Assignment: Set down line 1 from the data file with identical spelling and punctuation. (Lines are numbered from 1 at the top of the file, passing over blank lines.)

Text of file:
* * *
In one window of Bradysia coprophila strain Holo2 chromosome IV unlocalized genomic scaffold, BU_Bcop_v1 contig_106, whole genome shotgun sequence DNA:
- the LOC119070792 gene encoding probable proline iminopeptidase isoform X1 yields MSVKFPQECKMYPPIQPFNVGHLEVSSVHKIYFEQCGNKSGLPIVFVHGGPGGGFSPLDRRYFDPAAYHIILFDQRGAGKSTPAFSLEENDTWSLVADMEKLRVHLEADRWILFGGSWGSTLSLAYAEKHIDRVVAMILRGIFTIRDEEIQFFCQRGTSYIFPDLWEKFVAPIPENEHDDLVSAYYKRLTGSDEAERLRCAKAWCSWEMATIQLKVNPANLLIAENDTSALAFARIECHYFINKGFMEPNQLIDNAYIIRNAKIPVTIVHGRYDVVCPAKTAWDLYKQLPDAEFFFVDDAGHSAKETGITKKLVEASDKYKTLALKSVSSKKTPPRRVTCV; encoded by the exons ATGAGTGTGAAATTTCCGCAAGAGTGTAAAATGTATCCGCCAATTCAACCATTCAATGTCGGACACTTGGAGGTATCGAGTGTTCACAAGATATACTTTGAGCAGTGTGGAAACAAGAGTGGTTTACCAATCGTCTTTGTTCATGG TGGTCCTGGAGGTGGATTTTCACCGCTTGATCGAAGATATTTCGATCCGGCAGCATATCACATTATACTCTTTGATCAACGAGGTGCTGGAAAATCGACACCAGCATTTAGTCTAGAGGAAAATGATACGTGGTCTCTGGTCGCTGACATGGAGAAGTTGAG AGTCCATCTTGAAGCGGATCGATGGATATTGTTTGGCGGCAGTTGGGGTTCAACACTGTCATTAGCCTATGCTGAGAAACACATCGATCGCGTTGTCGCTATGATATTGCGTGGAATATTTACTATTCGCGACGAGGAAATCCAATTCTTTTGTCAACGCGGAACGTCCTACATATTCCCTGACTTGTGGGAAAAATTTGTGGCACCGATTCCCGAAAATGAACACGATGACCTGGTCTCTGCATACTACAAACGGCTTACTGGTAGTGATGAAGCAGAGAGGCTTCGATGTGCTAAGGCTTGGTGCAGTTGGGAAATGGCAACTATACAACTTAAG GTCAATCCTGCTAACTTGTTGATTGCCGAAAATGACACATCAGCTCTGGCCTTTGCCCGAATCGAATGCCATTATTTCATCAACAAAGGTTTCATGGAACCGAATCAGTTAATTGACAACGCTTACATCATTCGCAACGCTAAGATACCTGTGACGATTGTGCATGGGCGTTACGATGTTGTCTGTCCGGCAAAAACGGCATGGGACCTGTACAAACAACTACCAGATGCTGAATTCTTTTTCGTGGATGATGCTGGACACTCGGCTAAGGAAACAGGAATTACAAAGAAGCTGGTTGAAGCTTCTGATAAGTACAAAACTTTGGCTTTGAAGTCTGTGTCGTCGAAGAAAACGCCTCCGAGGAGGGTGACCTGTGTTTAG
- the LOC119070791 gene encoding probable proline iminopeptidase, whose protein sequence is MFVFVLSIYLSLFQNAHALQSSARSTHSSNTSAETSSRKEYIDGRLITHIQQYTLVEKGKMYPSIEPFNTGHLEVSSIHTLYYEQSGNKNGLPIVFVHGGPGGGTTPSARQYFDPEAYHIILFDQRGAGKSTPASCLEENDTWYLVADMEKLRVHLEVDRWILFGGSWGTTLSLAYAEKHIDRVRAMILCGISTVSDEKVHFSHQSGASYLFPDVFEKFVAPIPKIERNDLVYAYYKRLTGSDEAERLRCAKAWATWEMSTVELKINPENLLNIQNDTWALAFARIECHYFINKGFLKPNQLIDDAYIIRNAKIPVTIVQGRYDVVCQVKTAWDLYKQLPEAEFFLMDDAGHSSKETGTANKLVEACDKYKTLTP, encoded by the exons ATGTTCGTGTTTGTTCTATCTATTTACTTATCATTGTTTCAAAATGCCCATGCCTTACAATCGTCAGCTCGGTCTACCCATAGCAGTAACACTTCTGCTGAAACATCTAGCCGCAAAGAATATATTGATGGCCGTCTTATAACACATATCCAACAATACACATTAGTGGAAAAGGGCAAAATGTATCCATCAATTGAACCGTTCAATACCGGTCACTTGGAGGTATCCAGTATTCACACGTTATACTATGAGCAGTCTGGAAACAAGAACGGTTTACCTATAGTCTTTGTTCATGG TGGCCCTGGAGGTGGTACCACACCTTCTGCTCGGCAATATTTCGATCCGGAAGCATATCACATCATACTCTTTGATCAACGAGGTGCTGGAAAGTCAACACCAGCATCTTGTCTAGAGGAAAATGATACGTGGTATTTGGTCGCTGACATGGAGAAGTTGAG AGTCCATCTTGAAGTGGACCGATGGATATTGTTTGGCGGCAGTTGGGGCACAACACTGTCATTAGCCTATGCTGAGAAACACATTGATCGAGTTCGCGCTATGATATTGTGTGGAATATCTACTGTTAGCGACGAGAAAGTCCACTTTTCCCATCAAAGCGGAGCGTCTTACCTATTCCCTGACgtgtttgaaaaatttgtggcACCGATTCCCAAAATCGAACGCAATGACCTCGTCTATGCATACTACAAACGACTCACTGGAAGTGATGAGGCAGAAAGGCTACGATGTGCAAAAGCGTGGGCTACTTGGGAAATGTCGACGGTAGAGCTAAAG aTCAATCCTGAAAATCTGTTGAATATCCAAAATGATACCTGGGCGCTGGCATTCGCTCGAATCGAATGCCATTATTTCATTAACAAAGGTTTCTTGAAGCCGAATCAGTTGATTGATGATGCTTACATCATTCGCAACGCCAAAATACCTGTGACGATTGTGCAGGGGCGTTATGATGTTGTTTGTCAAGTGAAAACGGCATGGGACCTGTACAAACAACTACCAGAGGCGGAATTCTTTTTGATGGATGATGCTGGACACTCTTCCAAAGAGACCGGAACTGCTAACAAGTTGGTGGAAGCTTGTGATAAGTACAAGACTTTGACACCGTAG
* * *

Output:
In one window of Bradysia coprophila strain Holo2 chromosome IV unlocalized genomic scaffold, BU_Bcop_v1 contig_106, whole genome shotgun sequence DNA: